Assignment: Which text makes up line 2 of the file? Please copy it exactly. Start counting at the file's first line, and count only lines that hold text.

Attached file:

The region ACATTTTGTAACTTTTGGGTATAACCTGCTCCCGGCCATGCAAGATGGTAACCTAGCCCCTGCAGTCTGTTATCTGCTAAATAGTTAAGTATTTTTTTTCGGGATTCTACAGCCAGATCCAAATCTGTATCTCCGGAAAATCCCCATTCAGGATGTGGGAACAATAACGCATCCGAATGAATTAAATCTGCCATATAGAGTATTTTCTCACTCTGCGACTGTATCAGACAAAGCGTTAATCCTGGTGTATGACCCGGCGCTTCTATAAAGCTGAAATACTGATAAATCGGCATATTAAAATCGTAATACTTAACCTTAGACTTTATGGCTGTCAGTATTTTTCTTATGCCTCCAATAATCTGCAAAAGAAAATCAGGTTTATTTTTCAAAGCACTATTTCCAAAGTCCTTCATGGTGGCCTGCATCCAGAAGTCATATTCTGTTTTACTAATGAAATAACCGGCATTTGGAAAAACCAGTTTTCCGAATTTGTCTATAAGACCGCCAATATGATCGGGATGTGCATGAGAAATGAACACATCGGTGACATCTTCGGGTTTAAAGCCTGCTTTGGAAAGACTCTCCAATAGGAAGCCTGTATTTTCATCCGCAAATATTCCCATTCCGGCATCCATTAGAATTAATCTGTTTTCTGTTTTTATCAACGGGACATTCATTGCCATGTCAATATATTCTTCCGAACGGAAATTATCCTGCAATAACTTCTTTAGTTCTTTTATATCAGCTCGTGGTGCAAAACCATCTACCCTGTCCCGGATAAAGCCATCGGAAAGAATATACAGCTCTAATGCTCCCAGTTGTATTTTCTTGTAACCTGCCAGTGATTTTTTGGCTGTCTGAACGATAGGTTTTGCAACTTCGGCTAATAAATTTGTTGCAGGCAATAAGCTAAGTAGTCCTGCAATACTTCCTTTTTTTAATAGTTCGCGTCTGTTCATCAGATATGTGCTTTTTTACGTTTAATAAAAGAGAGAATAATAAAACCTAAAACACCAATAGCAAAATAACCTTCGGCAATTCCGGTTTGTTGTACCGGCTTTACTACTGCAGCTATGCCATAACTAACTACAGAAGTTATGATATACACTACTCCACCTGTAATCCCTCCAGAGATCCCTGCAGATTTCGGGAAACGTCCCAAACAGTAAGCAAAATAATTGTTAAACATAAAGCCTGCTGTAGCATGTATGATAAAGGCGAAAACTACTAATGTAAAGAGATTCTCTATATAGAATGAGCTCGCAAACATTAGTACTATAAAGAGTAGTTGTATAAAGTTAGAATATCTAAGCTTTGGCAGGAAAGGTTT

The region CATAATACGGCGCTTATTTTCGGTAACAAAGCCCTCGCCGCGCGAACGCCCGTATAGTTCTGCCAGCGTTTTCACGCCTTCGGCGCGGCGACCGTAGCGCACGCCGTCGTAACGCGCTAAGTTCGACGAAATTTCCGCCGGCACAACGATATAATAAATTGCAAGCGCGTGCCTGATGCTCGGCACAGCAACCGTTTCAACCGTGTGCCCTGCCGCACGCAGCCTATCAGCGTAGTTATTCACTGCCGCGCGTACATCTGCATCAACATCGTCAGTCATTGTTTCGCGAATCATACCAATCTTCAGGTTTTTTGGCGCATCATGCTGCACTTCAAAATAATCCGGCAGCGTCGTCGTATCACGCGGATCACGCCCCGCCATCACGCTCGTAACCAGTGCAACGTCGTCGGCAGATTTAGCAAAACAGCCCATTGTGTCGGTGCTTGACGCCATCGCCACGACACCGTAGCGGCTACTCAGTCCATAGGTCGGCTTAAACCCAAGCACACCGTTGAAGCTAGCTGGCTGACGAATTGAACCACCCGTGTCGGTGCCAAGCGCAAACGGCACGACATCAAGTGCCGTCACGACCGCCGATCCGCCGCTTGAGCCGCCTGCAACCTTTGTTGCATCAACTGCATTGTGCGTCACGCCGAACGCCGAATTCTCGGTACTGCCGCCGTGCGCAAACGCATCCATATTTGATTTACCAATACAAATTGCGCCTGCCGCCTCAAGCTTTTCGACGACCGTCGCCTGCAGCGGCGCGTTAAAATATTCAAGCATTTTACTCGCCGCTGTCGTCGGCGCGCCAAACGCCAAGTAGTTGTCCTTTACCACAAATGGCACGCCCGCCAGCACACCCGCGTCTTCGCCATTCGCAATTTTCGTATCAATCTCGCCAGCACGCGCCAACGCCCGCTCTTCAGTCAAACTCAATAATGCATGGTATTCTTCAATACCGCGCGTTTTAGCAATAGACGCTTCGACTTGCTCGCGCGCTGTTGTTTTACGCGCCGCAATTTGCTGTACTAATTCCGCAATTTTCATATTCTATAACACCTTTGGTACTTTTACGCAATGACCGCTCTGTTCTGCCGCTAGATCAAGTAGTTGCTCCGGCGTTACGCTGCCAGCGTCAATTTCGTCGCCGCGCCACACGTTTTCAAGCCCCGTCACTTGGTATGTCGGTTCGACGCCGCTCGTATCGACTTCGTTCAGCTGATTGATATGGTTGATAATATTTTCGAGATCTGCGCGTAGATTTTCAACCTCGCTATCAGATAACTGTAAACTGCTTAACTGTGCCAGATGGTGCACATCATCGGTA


The region CATAATACGGCGCTTATTTTCGGTAACAAAGCCCTCGCCGCGCGAACGCCCGTATAGTTCTGCCAGCGTTTTCACGCCTTCGGCGCGGCGACCGTAGCGCACGCCGTCGTAACGCGCTAAGTTCGACGAAATTTCCGCCGGCACAACGATATAATAAATTGCAAGCGCGTGCCTGATGCTCGGCACAGCAACCGTTTCAACCGTGTGCCCTGCCGCACGCAGCCTATCAGCGTAGTTATTCACTGCCGCGCGTACATCTGCATCAACATCGTCAGTCATTGTTTCGCGAATCATACCAATCTTCAGGTTTTTTGGCGCATCATGCTGCACTTCAAAATAATCCGGCAGCGTCGTCGTATCACGCGGATCACGCCCCGCCATCACGCTCGTAACCAGTGCAACGTCGTCGGCAGATTTAGCAAAACAGCCCATTGTGTCGGTGCTTGACGCCATCGCCACGACACCGTAGCGGCTACTCAGTCCATAGGTCGGCTTAAACCCAAGCACACCGTTGAAGCTAGCTGGCTGACGAATTGAACCACCCGTGTCGGTGCCAAGCGCAAACGGCACGACATCAAGTGCCGTCACGACCGCCGATCCGCCGCTTGAGCCGCCTGCAACCTTTGTTGCATCAACTGCATTGTGCGTCACGCCGAACGCCGAATTCTCGGTACTGCCGCCGTGCGCAAACGCATCCATATTTGATTTACCAATACAAATTGCGCCTGCCGCCTCAAGCTTTTCGACGACCGTCGCCTGCAGCGGCGCGTTAAAATATTCAAGCATTTTACTCGCCGCTGTCGTCGGCGCGCCAAACGCCAAGTAGTTGTCCTTTACCACAAATGGCACGCCCGCCAGCACACCCGCGTCTTCGCCATTCGCAATTTTCGTATCAATCTCGCCAGCACGCGCCAACGCCCGCTCTTCAGTCAAACTCAATAATGCATGGTATTCTTCAATACCGCGCGTTTTAGCAATAGACGCTTCGACTTGCTCGCGCGCTGTTGTTTTACGCGCCGCAATTTGCTGTACTAATTCCGCAATTTTCATATTCTATAACACCTTTGGTACTTTTACGCAATGACCGCTCTGTTCTGCCGCTAGATCAAGTAGTTGCTCCGGCGTTACGCTGCCAGCGTCAATTTCGTCGCCGCGCCACACGTTTTCAAGCCCCGTCACTTGGTATGTCGGTTCGACGCCGCTCGTATCGACTTCGTTCAGCTGATTGATATGGTTGATAATATTTTCGAGATCTGCGCGTAGATTTTCAACCTCGCTATCAGATAACTGTAAACTGCTTAACTGTGCCAGATGGTGCACATCATCGGTA